Colour perception is subjective to the human eye. The eyes have specialised retinal cells for the definition of colour and wavelengths of light stimulates each of these receptor types to varying degrees and the brain combines the information from each type of receptor to allow perception of different perceptions of different wavelengths of light. The photopigments of the eye are encoded on the X chromosome (male) and defective encoding of these leads to the two most common forms of color blindness (which is most common in males as a colour blind mother will always pass on her genetic disorder to her son). A very small percentage of women may have an extra type of color receptor because they have different alleles for the gene each X chromosome. The inactivation of the X chromosome produces tetrachromatic colour vision, a disorder allowing the possessor four independent channels to convey colour information. The zebra fish for example has sensitivity to red, blue, green and ultraviolet light which can be utilised for the animal’s benefit. Insects also use their perception of two main wavelengths during pollination.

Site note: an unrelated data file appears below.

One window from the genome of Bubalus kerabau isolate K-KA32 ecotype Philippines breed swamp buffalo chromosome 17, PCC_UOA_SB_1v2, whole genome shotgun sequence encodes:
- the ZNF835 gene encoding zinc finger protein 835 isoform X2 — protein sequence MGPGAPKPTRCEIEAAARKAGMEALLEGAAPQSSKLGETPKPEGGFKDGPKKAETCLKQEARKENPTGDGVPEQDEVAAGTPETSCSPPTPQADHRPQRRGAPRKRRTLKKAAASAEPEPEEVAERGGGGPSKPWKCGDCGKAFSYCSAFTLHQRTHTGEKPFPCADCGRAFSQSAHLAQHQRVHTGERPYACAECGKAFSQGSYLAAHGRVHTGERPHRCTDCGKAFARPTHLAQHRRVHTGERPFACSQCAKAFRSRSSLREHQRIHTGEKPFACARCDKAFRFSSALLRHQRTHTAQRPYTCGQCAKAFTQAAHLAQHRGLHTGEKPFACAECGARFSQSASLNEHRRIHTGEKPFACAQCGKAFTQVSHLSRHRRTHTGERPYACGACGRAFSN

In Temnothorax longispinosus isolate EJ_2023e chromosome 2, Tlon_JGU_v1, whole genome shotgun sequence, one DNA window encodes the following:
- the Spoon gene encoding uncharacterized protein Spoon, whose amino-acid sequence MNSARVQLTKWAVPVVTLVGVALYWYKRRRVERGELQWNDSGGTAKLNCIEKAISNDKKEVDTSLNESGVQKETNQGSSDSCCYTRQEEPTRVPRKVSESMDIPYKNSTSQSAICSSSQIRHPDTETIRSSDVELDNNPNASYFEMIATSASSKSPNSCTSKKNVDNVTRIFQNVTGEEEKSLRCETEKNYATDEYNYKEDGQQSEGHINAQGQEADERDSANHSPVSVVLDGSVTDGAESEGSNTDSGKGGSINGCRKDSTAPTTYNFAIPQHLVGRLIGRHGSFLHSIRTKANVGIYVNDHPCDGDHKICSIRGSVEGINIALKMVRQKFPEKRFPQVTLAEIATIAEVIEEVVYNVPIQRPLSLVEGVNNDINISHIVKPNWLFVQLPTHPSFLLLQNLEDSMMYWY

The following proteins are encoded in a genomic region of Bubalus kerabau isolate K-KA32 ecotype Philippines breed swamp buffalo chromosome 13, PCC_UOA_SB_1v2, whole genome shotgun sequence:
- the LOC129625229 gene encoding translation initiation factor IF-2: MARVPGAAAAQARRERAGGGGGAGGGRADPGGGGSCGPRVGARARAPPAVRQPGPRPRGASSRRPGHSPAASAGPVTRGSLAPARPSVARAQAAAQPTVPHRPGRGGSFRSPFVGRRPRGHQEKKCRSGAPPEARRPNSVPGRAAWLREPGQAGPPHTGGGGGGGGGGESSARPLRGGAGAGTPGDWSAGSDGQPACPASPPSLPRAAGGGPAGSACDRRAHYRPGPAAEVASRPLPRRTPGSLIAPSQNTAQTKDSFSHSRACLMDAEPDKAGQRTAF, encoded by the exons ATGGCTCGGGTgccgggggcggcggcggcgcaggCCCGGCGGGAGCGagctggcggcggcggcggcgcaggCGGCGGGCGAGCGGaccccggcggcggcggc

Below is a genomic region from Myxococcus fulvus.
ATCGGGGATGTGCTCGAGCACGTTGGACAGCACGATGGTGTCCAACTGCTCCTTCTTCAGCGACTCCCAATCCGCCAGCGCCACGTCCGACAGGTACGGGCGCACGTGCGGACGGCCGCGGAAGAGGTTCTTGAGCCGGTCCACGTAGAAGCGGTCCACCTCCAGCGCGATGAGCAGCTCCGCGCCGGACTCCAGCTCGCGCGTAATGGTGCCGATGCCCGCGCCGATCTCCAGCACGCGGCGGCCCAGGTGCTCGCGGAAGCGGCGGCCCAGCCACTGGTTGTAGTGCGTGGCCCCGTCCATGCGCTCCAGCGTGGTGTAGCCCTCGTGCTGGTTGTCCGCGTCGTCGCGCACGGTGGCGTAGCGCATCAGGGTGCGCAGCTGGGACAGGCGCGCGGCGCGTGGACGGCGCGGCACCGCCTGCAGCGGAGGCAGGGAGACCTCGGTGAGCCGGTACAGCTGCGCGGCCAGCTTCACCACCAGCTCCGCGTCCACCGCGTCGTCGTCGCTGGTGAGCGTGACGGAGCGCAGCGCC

It is the ventral stream (purple) that controls the colour recognition as part of the visual cortex, but the body starts processing colour from the moment the retina accepts the light through initial colour component mechanisms.
Many theories of colour perception have been presented, in the 19th century by Thomas Young and Hermann von Helmholtz suggest that the retina’s three types of cones are sensitive to blue, green, and red. Ewald Hering proposed that the visual system interprets color in an antagonistic way: red vs. green, blue vs. yellow, black vs. white.